The choice facing the nation is between two totally different ways of life. And what a prize we have to fight for: no less than the chance to banish from our land the dark, divisive clouds of Marxist socialism and bring together men and women from all walks of life who share a belief in freedom. (Speech in Perth, Scotland, 13 May 1983)
Socialists cry “Power to the people”, and raise the clenched fist as they say it. We all know what they really mean — power over people, power to the State. (Conservative Central Council speech, 15 March 1986)
No theory of government was ever given a fairer test or a more prolonged experiment in a democratic country than democratic socialism received in Britain. Yet it was a miserable failure in every respect. Far from reversing the slow relative decline of Britain vis-à-vis its main industrial competitors, it accelerated it. We fell further behind them, until by 1979 we were widely dismissed as “the sick man of Europe”…To cure the British disease with socialism was like trying to cure leukaemia with leeches. (The Downing Street Years)
Gracious…I haven’t paid my bill. Good Conservatives always pay their bills. And on time. Not like the Socialists who run up other people’s bills. (General Election, May 2001)
It is a great night. It is the end of Socialism. (General Election, 9 April 1992, The Journals of Woodrow Wyatt: Volume Two)
Imagine a Labour canvasser talking on the doorstep to those East German families when they settle in, on freedom’s side of the wall. “You want to keep more of the money you earn? I’m afraid that’s very selfish. We shall want to tax that away. You want to own shares in your firm? We can’t have that. The state has to own your firm. You want to choose where to send your children to school? That’s very divisive. You’ll send your child where we tell you.” (Conservative Party Conference speech, 13 October 1989)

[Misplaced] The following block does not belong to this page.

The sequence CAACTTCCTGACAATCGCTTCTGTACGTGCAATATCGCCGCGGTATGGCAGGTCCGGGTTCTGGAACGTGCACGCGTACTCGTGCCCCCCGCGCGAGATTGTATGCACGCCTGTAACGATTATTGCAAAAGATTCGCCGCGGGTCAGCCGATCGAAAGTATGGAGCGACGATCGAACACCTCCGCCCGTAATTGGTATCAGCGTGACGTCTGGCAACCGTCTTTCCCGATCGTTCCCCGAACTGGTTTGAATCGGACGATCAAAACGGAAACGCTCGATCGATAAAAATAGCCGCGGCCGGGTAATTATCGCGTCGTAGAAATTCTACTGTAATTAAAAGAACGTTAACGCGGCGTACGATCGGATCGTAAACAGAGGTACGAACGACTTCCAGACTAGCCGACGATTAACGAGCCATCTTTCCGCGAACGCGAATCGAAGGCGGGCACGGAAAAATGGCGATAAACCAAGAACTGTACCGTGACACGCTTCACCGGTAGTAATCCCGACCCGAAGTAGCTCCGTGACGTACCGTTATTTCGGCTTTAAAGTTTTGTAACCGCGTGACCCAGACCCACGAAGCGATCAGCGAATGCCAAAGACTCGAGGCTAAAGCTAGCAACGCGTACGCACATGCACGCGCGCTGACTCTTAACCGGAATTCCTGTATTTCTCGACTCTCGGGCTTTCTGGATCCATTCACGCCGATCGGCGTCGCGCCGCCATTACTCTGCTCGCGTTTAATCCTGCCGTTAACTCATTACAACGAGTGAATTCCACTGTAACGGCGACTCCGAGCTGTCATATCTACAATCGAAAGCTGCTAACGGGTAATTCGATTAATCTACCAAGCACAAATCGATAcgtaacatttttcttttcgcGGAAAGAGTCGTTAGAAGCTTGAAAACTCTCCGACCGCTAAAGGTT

Make no mistake. These communist regimes were not some unfortunate aberration, some historical deviation from a socialist ideal. They were the ultimate expression, unconstrained by democratic and electoral pressures, of what socialism is all about: state ownership at the expense of private property;government control at the expense of individual enterprise; the pursuit of equality at the expense of opportunity for all … in short, the state was everything and the individual nothing. (Speech, Four Seasons Hotel, Washington DC, 8 March 1991)
For every idealistic peacemaker willing to renounce his self-defence in favour of a weapons-free world, there is at least one warmaker anxious to exploit the other’s good intentions. (Statecraft: Strategies for a Changing World, p 50)
These brief exchanges took place during Margaret Thatcher’s last speech in the House of Commons on 22 November 1990.